Skip to main content

The NFL’s best slot receivers

Inside wide receivers’ jobs are so important in today’s NFL, they’ve become their own position group.

In the 2015 season, NFL teams put five or more defensive backs on the field on 65% of snaps. Offenses also put three or more receivers on the field on 60% of snaps—up 10% from five years ago on both sides of the ball. That, as you might guess, is not a coincidence. Just as nickel is the NFL’s new base defense, the three-receiver set is the norm for even some of the league’s most notoriously conservative play-callers, and there are teams who go with empty backfields far more as a secondary concept than the gimmicky desperation set it used to be.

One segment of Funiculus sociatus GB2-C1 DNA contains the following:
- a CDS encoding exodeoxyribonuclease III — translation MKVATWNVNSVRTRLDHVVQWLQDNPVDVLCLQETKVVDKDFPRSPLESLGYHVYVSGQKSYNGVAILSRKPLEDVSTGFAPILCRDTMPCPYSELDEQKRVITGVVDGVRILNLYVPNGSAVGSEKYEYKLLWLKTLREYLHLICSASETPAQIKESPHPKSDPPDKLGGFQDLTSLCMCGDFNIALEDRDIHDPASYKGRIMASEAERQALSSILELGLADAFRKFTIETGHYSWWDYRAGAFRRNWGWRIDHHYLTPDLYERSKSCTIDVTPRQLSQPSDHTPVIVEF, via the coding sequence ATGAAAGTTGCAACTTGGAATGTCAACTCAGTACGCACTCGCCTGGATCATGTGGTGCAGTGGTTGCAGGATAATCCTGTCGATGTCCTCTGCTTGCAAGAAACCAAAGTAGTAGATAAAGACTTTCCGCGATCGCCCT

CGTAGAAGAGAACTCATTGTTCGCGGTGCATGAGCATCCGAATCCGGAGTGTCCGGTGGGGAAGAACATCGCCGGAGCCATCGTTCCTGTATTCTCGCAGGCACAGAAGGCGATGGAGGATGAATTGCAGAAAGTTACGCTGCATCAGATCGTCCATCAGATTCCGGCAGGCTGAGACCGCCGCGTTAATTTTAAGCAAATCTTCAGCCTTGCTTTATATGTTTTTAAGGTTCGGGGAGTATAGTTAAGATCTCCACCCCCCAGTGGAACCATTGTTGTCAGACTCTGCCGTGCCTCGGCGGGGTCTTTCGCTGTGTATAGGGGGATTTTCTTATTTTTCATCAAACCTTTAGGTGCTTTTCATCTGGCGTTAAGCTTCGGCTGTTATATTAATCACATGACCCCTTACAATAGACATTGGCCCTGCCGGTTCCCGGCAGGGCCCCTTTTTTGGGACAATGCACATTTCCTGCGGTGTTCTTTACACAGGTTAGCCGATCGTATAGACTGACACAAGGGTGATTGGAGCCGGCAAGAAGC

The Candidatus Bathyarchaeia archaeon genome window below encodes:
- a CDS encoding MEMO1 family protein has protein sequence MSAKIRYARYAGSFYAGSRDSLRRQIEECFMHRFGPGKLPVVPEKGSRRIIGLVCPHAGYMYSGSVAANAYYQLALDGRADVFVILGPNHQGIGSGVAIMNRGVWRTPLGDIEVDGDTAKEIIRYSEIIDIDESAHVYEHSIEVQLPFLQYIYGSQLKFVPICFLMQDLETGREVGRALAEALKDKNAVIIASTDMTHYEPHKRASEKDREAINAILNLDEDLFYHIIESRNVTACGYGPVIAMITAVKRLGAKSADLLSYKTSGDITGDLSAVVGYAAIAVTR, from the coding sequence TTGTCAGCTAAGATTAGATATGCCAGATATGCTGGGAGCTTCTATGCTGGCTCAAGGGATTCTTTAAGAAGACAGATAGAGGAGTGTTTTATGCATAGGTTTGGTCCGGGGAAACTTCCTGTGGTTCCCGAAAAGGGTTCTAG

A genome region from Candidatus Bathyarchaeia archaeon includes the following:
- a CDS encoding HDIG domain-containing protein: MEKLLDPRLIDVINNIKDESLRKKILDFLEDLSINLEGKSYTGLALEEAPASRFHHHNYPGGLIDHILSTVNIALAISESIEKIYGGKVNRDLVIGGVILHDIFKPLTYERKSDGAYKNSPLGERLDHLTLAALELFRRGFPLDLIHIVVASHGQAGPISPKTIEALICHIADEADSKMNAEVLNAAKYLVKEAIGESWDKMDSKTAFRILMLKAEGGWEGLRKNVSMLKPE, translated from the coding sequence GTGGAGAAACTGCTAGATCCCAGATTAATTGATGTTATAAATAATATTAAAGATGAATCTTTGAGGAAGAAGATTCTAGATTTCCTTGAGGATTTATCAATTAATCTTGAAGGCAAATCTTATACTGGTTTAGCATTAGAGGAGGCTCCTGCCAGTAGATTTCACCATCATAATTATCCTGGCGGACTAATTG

With these schematic changes comes the need for specialists at new positions, making the slot receiver the most obvious beneficiary of this paradigm shift—if not the slot cornerback or safety defending him. That’s why we’ve put both slot receivers and slot defenders in their own classes in our 2016 position previews.

Note: Slot tight ends were not considered for this list, since there’s a separate list for tight ends and playing in the slot is a mandatory requirement of the position at this point. The rankings below highlight the wide receivers who do underrated work closer in to the formation.

Just missed the cut

Brandin Cooks, New Orleans Saints: Cooks struggled with injuries in his rookie campaign but came back strong in 2015, and he’s got the speed and route-running skills to be a major player all over the field in Sean Payton’s offense.

Next big thing

John Brown, Arizona Cardinals: Bruce Arians always loves to have a speed slot receiver in his offense, and Brown fits the bill. He caught 22 slot passes for 344 yards and three touchdowns last season.